International Journal of Hematology and Oncology 2021, Vol 31, Num 4 Page(s): 214-220
Evaluation of the Patients with Hematological Malignancies along with Synchronous or Metachronous Solid Tumors

Burak DEVECI1, Akin YILDIZ2, Saim YILMAZ3, Baris OZCAN4, Aysegul KARGI5, Rabin SABA6, Zeliha SAHIN2, Mustafa OZDOGAN7

1Medstar Antalya Hospital Hematology and Stem Cell Transplant Unit, Antalya, TURKEY
2Medstar Antalya Hospital Nuclear Medicine Unit, Antalya, TURKEY
3Varisson Raidology Center, Antalya, TURKEY
4Medstar Antalya Hospital Surgery Clinic, Antalya, TURKEY
5Medstar Antalya Hospital Medical Oncology Clinic, Antalya, TURKEY
6Medstar Antalya Hospital Infectious Diseases Clinic, Antalya, TURKEY
7Memorial Antalya Hospital Medical Oncology Clinic, Antalya, TURKEY

Keywords: Double primary tumor, Synchronous tumor, Metachronous tumor, PET CT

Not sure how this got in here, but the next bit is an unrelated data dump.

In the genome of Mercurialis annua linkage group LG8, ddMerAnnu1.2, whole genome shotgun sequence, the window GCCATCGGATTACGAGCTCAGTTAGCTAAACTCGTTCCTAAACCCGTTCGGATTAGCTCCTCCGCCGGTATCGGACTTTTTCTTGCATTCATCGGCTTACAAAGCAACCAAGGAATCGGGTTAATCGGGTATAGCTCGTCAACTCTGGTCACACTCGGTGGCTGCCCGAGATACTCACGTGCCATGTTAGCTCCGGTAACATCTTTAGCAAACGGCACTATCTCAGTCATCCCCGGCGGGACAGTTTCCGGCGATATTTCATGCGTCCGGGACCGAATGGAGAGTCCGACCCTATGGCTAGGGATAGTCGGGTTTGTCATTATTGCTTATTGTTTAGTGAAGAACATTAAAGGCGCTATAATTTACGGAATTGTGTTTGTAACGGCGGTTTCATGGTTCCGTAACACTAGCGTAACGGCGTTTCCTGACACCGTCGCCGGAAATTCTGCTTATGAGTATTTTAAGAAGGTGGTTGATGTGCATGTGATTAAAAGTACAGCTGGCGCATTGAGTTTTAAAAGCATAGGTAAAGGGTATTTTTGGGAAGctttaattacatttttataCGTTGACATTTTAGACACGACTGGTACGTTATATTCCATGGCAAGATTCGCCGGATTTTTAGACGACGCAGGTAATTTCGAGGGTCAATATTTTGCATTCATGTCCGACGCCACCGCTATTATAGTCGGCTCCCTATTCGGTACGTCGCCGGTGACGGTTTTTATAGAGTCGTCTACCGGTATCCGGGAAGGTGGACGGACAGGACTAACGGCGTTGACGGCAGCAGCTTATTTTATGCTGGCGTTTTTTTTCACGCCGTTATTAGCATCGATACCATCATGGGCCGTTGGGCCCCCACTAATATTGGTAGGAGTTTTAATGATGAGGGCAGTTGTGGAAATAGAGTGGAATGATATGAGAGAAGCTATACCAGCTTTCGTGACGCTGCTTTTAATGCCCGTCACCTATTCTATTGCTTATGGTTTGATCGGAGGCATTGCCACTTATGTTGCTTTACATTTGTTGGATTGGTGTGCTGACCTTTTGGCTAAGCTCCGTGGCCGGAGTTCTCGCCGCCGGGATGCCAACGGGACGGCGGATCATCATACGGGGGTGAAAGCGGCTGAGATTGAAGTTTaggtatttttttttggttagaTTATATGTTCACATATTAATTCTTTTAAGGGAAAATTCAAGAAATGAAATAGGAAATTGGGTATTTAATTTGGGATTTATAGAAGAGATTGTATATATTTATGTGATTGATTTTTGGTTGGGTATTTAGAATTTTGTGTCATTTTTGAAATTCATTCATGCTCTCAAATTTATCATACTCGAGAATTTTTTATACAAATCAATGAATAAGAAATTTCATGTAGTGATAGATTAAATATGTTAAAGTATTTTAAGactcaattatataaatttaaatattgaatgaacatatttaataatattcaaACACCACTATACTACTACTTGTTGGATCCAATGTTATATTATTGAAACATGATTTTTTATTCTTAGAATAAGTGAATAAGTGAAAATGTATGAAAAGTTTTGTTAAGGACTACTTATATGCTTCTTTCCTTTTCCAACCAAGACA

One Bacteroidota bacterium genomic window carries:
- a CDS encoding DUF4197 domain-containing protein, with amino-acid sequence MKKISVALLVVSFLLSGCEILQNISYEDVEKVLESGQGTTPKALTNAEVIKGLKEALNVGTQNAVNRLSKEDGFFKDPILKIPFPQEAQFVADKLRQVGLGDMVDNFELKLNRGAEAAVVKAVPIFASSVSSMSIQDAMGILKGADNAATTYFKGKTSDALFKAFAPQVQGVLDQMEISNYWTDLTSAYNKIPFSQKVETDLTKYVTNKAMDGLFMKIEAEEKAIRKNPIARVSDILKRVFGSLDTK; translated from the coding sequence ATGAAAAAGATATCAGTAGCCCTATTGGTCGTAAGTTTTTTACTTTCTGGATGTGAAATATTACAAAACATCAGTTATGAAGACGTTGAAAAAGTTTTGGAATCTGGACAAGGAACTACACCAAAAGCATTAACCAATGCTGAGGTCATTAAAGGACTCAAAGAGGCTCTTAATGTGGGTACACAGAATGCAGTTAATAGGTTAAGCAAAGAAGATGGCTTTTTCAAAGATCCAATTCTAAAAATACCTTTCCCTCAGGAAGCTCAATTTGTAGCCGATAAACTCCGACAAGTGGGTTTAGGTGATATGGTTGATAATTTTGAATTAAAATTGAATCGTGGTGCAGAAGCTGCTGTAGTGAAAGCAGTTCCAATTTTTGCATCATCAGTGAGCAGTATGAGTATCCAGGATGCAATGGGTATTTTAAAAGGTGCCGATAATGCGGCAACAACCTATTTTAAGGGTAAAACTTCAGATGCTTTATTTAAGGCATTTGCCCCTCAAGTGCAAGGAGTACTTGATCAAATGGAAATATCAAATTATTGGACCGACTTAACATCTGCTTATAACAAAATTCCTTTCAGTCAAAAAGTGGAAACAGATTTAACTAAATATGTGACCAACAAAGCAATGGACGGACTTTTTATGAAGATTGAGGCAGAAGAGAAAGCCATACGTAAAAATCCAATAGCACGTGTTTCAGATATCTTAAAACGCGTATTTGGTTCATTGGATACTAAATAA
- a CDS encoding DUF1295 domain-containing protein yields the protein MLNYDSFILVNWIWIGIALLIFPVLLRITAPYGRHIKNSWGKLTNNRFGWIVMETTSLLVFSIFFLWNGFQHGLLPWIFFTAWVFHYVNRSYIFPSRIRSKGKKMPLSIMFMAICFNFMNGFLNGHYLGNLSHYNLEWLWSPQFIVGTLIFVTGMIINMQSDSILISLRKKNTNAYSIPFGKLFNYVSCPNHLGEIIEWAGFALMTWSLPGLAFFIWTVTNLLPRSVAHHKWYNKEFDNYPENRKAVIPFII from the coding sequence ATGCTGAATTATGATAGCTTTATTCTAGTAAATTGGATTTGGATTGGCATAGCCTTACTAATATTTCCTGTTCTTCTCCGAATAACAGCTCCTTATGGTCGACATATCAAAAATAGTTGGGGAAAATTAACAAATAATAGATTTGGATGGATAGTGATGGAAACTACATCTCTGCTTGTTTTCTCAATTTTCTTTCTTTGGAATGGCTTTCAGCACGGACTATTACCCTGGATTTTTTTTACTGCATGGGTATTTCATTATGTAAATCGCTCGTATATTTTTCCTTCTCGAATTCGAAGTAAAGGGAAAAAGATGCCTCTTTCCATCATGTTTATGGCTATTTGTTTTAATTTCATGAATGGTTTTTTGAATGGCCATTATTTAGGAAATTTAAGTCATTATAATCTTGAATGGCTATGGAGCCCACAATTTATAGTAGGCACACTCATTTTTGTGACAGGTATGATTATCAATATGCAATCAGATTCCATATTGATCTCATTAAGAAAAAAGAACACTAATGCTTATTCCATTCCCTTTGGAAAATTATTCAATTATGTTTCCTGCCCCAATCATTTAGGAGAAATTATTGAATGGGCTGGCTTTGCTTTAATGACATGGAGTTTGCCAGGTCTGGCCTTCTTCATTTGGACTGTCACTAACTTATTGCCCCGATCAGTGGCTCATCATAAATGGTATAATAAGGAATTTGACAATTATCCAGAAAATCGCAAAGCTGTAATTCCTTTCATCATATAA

Although novel therapeutic strategies, expected lifetime of patients with multiple primary tumors is still short. However early diagnose of solid tumors can improve survival. Espe-cially PET CT evaluation can be an important guide to detect second primary tumor. In hematological malignancies particularly in lymphomas and myeloma, in those solid tumors can be misdiagnosed as progression. So discrimination is more difficult in these cases. Therefore we planned to focus on diagnostic procedures, histological types, tumor sites and survival parameters as objec-tives of this study. Patients with two cancers with hematological malignancies and solid tumors or second hematological malignancy were enrolled. An exclusion criterion was treatment-associated hematological malignancies. For statistical analysis, the SPSS program was used. Writ-ten informed consent was taken from all patients. This study was reviewed and approved by local ethics committee. Fourty five patients were enrolled to study. Among these 45 cases of multiple primary malignancies, 20 of them were synchronous (44.4%) and 25 of them were metachronous (55.6 %) (p= 0.63). The most frequently diagnosed hematological malignancy in this double primary cancer study was Non-Hodgkin’s lymphoma (23 cases; 51.1%). During follow up, 22 of 45 patients died. Median interval between the diagnosis of two tumors was 11 months (95% CI: 1-168). 36 months survival was 65.5% (95% CI: 48. 0-78.4 months). New cancers can develop at the same time or after treatment of one cancer. The incidence of second primary cancers on patients with hematological malignancies is ex-pected to increase due to the better screening programs for early detection of malignancies as well as considerable improvement in their treatment, using novel imaging techniques and longer life expectancy.